This 2,100 square-foot modern farmhouse, designed to meet the international Passive House standard, is home to a family of five. Owners Anne Decker and Steven Toomey set out to design an energy-efficient home with minimal mechanical systems and operating costs. The super-insulated and airtight building enclosure required to meet the Passive House standard helps achieve that goal.

Hayfield House RenderingPassive House is a quality assurance standard measuring the home’s energy use for heating and cooling, total energy use, and airtightness against specific performance criteria. It is considered the most stringent building energy standard in the world.

The house sits on a 7-acre property that has been in the owners’ family since the early 1900s, primarily as a hayfield. The house is a short walk from the town center. Large, triple-glazed wood windows on the south and west open the living space to the gently sloping terrain.

The efficient floorplan includes three bedrooms, two full and one half bathrooms, an office/guest room, mudroom, laundry/pantry connected to the kitchen, and a large open dining and living space enclosed by a locally-sourced timberframe. The house is connected to a separate garage by a covered walkway.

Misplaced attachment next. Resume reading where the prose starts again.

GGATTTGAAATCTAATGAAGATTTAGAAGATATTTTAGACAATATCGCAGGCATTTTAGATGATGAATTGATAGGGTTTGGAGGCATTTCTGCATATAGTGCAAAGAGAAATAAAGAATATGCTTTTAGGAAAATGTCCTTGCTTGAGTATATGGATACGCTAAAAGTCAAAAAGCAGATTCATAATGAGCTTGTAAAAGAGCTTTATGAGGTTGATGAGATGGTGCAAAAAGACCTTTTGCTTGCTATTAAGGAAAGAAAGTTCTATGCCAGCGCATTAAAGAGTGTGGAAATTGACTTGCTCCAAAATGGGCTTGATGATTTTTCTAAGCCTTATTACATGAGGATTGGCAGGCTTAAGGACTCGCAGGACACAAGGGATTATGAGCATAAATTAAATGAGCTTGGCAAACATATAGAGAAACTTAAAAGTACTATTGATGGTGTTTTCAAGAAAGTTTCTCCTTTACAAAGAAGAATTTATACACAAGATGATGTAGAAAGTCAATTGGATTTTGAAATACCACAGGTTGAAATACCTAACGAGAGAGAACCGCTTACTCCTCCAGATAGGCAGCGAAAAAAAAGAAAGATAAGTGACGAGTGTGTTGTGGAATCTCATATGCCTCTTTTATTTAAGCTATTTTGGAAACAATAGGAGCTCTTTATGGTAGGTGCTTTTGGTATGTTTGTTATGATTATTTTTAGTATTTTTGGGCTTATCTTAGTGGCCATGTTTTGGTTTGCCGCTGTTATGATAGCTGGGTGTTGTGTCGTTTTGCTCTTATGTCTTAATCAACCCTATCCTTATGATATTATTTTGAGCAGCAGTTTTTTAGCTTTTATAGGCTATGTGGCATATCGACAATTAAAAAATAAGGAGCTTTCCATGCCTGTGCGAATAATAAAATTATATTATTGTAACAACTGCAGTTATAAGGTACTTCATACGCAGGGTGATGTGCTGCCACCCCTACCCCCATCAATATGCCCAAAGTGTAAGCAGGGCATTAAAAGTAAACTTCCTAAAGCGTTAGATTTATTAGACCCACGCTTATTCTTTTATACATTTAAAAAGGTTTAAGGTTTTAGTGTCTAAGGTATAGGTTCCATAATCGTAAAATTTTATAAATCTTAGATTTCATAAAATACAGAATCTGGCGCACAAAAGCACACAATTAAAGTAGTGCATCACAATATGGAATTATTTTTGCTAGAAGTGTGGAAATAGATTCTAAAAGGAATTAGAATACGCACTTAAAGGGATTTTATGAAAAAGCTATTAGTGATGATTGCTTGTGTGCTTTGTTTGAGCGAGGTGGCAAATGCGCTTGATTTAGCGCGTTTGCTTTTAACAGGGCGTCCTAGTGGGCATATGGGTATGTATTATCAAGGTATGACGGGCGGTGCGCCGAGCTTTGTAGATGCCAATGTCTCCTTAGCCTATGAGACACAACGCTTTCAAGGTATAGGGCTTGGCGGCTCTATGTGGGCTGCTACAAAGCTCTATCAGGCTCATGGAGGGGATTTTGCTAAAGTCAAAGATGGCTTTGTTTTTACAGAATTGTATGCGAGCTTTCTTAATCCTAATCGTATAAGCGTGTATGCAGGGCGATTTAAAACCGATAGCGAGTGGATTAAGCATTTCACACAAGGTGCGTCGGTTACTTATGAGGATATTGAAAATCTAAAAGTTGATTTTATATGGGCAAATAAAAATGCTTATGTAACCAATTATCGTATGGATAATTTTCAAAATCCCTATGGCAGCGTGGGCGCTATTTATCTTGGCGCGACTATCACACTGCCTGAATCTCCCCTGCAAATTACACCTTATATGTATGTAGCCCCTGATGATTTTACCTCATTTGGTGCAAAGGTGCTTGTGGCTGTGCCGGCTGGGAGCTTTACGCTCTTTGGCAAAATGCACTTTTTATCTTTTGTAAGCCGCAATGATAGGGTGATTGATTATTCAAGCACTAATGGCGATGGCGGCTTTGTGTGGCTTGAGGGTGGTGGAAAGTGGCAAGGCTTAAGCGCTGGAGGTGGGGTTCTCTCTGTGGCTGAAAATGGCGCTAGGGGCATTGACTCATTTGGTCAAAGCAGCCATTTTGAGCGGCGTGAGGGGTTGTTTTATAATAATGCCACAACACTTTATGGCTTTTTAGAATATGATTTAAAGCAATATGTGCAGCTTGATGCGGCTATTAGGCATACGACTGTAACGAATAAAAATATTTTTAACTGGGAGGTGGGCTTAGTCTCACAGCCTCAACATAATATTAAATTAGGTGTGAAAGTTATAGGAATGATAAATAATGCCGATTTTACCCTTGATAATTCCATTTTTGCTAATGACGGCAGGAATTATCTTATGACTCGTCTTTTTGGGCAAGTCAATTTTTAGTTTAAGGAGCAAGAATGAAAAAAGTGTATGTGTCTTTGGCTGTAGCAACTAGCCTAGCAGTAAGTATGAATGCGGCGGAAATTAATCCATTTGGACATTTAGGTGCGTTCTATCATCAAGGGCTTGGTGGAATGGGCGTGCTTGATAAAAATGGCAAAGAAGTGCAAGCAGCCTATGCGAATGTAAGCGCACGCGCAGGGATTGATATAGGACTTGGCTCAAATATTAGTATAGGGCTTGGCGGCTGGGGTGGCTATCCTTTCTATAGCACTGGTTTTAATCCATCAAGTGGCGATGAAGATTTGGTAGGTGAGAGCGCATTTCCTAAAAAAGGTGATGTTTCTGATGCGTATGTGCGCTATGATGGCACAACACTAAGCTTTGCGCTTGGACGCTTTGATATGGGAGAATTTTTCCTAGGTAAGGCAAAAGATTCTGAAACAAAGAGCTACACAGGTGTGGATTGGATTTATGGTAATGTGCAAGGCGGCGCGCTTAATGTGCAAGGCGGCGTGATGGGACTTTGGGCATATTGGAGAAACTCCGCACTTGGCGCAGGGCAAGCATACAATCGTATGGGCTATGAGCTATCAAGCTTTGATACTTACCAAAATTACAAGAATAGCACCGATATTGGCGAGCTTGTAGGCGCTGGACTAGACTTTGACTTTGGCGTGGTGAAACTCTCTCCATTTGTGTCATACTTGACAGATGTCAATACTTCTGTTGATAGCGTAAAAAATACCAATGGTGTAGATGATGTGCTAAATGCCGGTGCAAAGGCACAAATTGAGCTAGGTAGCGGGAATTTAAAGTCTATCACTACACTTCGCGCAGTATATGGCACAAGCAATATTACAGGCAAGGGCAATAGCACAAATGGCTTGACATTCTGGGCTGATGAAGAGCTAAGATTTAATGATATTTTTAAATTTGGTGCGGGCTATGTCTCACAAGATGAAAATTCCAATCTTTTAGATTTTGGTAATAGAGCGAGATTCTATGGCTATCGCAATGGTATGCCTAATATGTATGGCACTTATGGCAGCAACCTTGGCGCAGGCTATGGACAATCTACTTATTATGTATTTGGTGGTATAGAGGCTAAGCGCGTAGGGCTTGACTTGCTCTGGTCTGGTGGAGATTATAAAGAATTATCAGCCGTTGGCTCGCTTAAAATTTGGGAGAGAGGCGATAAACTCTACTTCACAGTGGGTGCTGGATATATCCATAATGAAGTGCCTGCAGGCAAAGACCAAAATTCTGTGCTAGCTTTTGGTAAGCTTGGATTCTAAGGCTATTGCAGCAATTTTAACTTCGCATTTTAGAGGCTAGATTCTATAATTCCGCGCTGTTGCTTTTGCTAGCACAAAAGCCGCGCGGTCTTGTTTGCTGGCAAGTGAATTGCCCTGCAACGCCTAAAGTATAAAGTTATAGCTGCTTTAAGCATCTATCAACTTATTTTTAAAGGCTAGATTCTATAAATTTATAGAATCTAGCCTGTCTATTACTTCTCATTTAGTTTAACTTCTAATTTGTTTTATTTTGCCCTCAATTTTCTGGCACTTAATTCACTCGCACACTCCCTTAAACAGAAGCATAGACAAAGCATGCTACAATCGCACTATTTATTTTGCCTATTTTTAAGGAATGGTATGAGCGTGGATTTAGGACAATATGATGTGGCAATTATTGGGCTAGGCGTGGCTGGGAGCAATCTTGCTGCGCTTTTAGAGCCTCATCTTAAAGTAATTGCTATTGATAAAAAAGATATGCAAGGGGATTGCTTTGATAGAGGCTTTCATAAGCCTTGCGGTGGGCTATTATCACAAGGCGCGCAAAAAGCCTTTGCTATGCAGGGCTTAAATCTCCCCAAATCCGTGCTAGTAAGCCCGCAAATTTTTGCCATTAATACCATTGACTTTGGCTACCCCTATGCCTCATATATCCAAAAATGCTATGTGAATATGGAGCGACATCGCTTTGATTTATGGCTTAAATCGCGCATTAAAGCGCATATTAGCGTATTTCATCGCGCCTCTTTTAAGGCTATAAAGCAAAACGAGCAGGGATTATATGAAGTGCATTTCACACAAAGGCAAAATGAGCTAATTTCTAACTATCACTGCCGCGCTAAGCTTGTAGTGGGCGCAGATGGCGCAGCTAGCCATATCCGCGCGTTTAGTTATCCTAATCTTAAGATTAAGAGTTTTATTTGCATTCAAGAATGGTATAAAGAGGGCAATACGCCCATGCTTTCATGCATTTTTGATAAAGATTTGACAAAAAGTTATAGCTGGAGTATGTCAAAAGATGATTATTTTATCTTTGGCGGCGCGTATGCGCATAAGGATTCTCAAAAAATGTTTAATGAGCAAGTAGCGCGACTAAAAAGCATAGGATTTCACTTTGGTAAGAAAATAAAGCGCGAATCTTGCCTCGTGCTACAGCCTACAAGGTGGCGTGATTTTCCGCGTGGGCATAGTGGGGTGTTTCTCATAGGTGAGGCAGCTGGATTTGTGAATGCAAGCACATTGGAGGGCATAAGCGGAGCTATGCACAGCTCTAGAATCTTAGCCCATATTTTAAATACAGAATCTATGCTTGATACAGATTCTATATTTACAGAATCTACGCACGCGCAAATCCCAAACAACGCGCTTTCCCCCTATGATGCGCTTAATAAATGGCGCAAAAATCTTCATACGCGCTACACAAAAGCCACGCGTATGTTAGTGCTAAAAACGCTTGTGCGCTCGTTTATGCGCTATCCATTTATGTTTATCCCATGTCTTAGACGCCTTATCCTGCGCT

• Living space – 2,100 square feet (4 bedrooms, 2-1/2 bathrooms)
  • Foundation – R-35, frost-protected slab, 8″ EPS subslab foam
  • Walls – R-54, 8-1/4″ Neopor Structural Insulated Panels (SIPs) over 2×6 structural framing dense-packed with cellulose
Roof – R-90
, cellulose-filled truss system
  • Windows and doors – Kneer-Südfenster AHF115 Classic, triple-glazed, wood frames with exterior aluminum cladding

  • Space heating and cooling – Fujitsu 9RLS2 mini-split air source heat pump (one downstairs, one upstairs) with 60″ of electric resistance baseboard as backup
Domestic hot water – Rheem Marathon MR5024 50-gallon electric water heater with drainwater heat recovery system
  • Mechanical ventilation – Zehnder ComfoAir 350 Luxe ERV
  • Performance indicators
    • Predicted space heat demand (PHPP) – 14 kWh/m2/year
    • Predicted total source energy (PHPP) – 118 kWh/m2/year
    • Airtightness – 0.22 ACH50 (multi-point depressurization test, January 2014)
    • HERS Index – 39
  • Certifications


Image credit:

  • Hayfield House south elevation sketch by Todd Boyd

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